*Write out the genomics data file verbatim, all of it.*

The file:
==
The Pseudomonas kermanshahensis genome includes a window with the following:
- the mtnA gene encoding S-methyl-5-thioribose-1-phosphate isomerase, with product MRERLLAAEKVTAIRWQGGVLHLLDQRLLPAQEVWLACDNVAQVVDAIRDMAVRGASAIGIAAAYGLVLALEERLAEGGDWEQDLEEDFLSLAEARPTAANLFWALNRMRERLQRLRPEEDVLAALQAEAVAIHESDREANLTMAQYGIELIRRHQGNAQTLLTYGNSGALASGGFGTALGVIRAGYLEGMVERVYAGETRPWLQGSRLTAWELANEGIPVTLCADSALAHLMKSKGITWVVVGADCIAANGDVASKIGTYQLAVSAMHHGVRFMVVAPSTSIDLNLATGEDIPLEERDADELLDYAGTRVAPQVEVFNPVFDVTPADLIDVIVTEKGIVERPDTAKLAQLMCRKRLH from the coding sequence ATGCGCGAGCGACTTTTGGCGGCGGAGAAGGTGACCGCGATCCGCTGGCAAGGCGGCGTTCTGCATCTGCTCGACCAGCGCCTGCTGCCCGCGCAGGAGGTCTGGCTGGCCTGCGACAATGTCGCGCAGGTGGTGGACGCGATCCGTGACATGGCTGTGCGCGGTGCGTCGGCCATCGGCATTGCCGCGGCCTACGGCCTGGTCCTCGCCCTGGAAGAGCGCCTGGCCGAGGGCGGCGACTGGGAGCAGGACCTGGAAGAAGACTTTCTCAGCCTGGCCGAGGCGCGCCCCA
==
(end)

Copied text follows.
The Pseudomonas kermanshahensis genome includes a window with the following:
- the mtnA gene encoding S-methyl-5-thioribose-1-phosphate isomerase, with product MRERLLAAEKVTAIRWQGGVLHLLDQRLLPAQEVWLACDNVAQVVDAIRDMAVRGASAIGIAAAYGLVLALEERLAEGGDWEQDLEEDFLSLAEARPTAANLFWALNRMRERLQRLRPEEDVLAALQAEAVAIHESDREANLTMAQYGIELIRRHQGNAQTLLTYGNSGALASGGFGTALGVIRAGYLEGMVERVYAGETRPWLQGSRLTAWELANEGIPVTLCADSALAHLMKSKGITWVVVGADCIAANGDVASKIGTYQLAVSAMHHGVRFMVVAPSTSIDLNLATGEDIPLEERDADELLDYAGTRVAPQVEVFNPVFDVTPADLIDVIVTEKGIVERPDTAKLAQLMCRKRLH from the coding sequence ATGCGCGAGCGACTTTTGGCGGCGGAGAAGGTGACCGCGATCCGCTGGCAAGGCGGCGTTCTGCATCTGCTCGACCAGCGCCTGCTGCCCGCGCAGGAGGTCTGGCTGGCCTGCGACAATGTCGCGCAGGTGGTGGACGCGATCCGTGACATGGCTGTGCGCGGTGCGTCGGCCATCGGCATTGCCGCGGCCTACGGCCTGGTCCTCGCCCTGGAAGAGCGCCTGGCCGAGGGCGGCGACTGGGAGCAGGACCTGGAAGAAGACTTTCTCAGCCTGGCCGAGGCGCGCCCCA